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  3. I find it very sad that someone has to make up a whole religious faith with all the incumbent thou shalls and shalt nots in order to answer the ethical question of “Can I, should I”. I can see that 25 centuries ago, without recourse to the knowledge learnt since then, that is what would have seemed a reasonable thing to do. For example, an ancient person would have looked up and said, “I have no idea what those twinkly lights are in the night sky and therefore a reasonable explanation is that a god must have put them there”. Given our modern knowledge of the universe that is indisputably wrong. To make it seem a true statement you have to make up all sorts of religious rules. To continue those rules and regulations into the modern day is absurd.
    Deuteronomy says “When a woman has her regular flow of blood, the impurity of her monthly period will last seven days, and anyone who touches her will be unclean till evening.” Is that true? Of course not. Neither are the stars put there by god.
    Daniel says that the biblical injunction that “Though shalt love thy neighbour as thy self” becomes in civil law the proposition “You must not injure your neighbour”. But I would say that in all societies around the world humans have a rule about not injuring your neighbours and it is the religious groups that have simply taken up the civil rule and stuck a “God says” injunction onto it.
    You do not need a religious instruction to regulate your conduct by ethics as much as by law. To say that you do links you back to those ignorant (in the unknowing sense) ancients who couldn’t understand what the stars were.

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    1. Thanks Paul – as I said in my first comment to Peter, I completely agree with you that one does not need a religious instruction to regulate one’s conduct by ethics as much as by law (and in my TFTD I tried to avoid suggesting that one did, hence “most people act in good faith …”). As I said to Peter, personally I find that my own religion adds some helpful detail in relation to business ethics in relation to non-binding arrangements; but I can understand why you find that irritating, so as I said to Peter, sorry for disappointing again. Daniel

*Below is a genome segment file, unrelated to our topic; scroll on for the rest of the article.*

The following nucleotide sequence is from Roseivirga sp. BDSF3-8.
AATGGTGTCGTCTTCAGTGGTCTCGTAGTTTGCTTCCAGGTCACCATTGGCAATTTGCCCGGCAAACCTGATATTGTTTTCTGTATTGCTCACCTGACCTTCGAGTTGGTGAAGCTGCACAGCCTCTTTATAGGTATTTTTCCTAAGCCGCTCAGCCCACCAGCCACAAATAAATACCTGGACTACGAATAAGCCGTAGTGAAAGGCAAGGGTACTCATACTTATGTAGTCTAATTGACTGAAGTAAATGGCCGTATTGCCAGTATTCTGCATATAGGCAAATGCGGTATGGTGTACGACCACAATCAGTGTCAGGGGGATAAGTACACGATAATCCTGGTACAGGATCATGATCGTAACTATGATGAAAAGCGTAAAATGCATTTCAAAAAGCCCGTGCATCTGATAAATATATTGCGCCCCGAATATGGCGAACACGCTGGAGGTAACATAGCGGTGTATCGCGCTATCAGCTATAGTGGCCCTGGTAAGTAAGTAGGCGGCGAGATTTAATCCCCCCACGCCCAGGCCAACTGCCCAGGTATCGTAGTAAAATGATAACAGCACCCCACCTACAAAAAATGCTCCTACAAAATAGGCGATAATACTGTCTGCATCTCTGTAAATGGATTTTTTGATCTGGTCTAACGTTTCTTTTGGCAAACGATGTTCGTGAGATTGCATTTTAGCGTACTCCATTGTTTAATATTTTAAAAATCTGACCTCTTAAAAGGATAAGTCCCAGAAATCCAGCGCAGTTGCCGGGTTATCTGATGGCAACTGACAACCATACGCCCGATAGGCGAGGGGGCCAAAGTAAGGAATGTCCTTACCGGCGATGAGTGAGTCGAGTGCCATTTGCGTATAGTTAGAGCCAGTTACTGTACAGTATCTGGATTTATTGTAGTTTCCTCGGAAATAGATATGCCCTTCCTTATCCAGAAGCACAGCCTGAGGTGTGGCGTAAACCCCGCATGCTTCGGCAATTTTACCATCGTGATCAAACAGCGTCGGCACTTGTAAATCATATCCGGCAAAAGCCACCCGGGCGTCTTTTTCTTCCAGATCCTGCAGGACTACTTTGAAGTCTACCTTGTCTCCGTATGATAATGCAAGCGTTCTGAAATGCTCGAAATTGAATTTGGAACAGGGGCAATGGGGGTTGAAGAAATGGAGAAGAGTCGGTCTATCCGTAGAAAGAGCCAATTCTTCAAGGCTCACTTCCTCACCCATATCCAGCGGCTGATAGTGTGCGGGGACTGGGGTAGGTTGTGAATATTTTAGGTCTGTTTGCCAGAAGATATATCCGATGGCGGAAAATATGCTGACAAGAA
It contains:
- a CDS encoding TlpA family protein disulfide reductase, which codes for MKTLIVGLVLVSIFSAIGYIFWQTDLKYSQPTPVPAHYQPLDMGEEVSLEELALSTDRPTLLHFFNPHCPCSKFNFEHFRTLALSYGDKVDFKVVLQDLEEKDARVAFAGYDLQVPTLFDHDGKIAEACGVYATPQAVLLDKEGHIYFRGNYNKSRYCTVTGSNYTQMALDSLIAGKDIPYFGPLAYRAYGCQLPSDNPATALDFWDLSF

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      1. I’m sure that if you looked you could find non-religious texts that add helpful detail. Resorting to a particular religion then ties you in to all kinds of superstitious nonsense that must distract you from a purely secular or rational view. I reiterate the Deuteronomy text on menstruation which I understand some Jewish groups still abide by. Does god want you to stick to his unbreakable given laws or make your own mind up based on better knowledge?

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  4. Paul – thanks – yes there are also non-religious texts that add helpful detail – and I enjoy some of them as well as religious texts – I don’t mind being tied in to the nonsense, which I enjoy and find helpful, although I try to avoid the superstitious bits. many thanks, Daniel

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  5. The big takeaway, then, is that when it comes to fundamental altruism and benevolence, religious codes are, at best, utterly superfluous.

    Anything else seems to be purely an argument from tradition, as demonstrated above.

    Great respect to Mr Greenberg for engaging, it’s much appreciated. I hope any exasperation expressed towards him here isn’t confused with incivility.

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    1. Matt – absolutely not – no incivility at all, and I genuinely value seeing what this forum thinks about my pieces, even when as this morning I feared that there wasn’t going to be much if any helpful common ground – thanks for commenting – Daniel